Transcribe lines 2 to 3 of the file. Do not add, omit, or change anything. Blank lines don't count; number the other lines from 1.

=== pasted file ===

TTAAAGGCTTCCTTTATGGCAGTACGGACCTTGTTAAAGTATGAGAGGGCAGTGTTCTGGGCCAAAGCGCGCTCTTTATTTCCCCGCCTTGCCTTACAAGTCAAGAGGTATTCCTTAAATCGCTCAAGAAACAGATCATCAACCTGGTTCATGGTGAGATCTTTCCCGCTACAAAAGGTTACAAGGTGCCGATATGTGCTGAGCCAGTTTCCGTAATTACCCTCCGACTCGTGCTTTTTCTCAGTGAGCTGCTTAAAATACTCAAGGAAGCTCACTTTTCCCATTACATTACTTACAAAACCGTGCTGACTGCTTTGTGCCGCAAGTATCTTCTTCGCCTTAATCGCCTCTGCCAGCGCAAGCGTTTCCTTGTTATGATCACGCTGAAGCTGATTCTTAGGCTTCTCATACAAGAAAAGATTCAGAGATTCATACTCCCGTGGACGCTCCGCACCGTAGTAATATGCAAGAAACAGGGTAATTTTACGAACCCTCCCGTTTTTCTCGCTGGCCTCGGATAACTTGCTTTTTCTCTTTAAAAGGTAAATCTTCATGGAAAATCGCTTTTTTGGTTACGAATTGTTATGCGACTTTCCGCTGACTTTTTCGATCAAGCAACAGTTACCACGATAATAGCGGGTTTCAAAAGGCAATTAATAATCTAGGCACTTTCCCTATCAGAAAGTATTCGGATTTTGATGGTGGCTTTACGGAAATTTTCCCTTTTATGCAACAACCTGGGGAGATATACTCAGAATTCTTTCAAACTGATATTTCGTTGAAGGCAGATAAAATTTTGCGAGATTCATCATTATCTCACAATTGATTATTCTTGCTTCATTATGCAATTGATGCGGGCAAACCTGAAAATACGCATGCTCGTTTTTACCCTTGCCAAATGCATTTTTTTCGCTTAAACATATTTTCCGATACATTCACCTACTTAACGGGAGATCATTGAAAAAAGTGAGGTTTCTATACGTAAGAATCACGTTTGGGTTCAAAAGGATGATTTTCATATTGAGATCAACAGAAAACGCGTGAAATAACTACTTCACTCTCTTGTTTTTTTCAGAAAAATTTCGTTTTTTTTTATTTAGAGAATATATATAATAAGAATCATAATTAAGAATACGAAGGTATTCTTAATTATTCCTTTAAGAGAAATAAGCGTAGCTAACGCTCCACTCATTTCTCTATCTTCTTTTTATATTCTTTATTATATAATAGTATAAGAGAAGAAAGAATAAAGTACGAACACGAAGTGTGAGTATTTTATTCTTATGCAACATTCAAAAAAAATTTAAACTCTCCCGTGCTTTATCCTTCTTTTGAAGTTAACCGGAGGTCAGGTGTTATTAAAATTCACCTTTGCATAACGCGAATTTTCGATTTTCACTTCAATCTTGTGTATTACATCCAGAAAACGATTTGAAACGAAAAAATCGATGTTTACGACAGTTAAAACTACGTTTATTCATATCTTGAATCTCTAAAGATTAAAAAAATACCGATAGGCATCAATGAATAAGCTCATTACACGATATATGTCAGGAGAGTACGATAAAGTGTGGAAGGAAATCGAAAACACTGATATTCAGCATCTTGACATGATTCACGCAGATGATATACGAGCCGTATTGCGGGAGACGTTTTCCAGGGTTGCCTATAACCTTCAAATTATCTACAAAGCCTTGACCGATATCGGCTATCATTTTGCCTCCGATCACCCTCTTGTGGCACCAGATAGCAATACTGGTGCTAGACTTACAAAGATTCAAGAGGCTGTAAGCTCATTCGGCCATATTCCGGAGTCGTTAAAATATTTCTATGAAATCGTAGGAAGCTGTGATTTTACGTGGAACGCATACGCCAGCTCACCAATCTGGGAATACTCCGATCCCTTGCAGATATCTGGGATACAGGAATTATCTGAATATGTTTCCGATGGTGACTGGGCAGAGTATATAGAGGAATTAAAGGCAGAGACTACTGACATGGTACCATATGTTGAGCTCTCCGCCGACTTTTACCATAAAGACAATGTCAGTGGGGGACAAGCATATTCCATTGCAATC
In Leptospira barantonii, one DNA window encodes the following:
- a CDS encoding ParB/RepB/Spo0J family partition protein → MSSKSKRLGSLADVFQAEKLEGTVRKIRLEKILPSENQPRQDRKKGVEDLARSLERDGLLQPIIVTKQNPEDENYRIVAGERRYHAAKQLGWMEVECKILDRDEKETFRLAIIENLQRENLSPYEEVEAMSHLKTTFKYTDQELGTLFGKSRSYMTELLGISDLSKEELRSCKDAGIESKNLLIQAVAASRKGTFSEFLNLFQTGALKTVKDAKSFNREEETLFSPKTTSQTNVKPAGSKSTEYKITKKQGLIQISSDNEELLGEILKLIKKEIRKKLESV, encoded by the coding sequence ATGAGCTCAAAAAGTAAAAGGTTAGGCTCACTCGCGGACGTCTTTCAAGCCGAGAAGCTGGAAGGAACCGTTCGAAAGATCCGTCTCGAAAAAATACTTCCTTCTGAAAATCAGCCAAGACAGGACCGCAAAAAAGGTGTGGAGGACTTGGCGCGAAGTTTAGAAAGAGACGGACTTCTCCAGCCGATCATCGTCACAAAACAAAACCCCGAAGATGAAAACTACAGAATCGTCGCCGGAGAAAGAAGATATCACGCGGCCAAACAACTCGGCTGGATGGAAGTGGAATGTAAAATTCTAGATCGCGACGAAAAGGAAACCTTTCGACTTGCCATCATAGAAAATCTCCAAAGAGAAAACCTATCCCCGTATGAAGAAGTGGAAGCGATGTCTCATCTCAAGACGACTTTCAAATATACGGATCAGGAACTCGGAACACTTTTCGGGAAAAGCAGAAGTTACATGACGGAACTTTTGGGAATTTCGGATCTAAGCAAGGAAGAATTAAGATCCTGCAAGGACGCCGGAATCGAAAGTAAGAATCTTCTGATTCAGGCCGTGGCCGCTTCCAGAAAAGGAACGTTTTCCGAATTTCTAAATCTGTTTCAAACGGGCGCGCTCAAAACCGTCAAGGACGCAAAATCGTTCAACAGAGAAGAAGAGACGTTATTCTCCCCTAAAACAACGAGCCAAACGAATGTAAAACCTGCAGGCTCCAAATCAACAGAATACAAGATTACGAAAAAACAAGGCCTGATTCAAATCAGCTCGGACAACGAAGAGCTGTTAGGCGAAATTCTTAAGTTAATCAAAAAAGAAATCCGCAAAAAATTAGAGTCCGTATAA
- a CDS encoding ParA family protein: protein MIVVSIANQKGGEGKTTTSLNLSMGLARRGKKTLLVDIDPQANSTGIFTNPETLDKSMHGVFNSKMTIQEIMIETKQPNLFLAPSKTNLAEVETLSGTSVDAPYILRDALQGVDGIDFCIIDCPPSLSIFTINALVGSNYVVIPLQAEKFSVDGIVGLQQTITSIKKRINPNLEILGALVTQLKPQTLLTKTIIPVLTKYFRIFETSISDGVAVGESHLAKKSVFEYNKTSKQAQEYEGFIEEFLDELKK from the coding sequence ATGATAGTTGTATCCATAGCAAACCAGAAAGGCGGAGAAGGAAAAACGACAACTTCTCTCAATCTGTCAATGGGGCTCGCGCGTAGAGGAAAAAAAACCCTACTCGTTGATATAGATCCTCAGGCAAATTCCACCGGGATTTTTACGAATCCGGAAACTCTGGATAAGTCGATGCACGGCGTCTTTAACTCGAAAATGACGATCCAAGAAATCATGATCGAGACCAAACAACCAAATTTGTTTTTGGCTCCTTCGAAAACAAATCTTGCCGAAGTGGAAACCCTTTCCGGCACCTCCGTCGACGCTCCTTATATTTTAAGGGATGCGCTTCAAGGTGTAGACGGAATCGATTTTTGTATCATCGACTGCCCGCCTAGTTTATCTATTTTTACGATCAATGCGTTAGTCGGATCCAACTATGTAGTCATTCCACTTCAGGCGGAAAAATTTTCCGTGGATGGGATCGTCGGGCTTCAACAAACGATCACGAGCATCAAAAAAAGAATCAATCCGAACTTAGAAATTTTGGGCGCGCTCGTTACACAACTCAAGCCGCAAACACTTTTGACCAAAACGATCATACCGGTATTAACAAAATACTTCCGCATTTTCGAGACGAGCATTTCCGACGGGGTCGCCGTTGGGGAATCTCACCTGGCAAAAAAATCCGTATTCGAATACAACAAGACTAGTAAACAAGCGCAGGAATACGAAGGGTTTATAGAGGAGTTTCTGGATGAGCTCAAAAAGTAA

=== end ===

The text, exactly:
In Leptospira barantonii, one DNA window encodes the following:
- a CDS encoding ParB/RepB/Spo0J family partition protein → MSSKSKRLGSLADVFQAEKLEGTVRKIRLEKILPSENQPRQDRKKGVEDLARSLERDGLLQPIIVTKQNPEDENYRIVAGERRYHAAKQLGWMEVECKILDRDEKETFRLAIIENLQRENLSPYEEVEAMSHLKTTFKYTDQELGTLFGKSRSYMTELLGISDLSKEELRSCKDAGIESKNLLIQAVAASRKGTFSEFLNLFQTGALKTVKDAKSFNREEETLFSPKTTSQTNVKPAGSKSTEYKITKKQGLIQISSDNEELLGEILKLIKKEIRKKLESV, encoded by the coding sequence ATGAGCTCAAAAAGTAAAAGGTTAGGCTCACTCGCGGACGTCTTTCAAGCCGAGAAGCTGGAAGGAACCGTTCGAAAGATCCGTCTCGAAAAAATACTTCCTTCTGAAAATCAGCCAAGACAGGACCGCAAAAAAGGTGTGGAGGACTTGGCGCGAAGTTTAGAAAGAGACGGACTTCTCCAGCCGATCATCGTCACAAAACAAAACCCCGAAGATGAAAACTACAGAATCGTCGCCGGAGAAAGAAGATATCACGCGGCCAAACAACTCGGCTGGATGGAAGTGGAATGTAAAATTCTAGATCGCGACGAAAAGGAAACCTTTCGACTTGCCATCATAGAAAATCTCCAAAGAGAAAACCTATCCCCGTATGAAGAAGTGGAAGCGATGTCTCATCTCAAGACGACTTTCAAATATACGGATCAGGAACTCGGAACACTTTTCGGGAAAAGCAGAAGTTACATGACGGAACTTTTGGGAATTTCGGATCTAAGCAAGGAAGAATTAAGATCCTGCAAGGACGCCGGAATCGAAAGTAAGAATCTTCTGATTCAGGCCGTGGCCGCTTCCAGAAAAGGAACGTTTTCCGAATTTCTAAATCTGTTTCAAACGGGCGCGCTCAAAACCGTCAAGGACGCAAAATCGTTCAACAGAGAAGAAGAGACGTTATTCTCCCCTAAAACAACGAGCCAAACGAATGTAAAACCTGCAGGCTCCAAATCAACAGAATACAAGATTACGAAAAAACAAGGCCTGATTCAAATCAGCTCGGACAACGAAGAGCTGTTAGGCGAAATTCTTAAGTTAATCAAAAAAGAAATCCGCAAAAAATTAGAGTCCGTATAA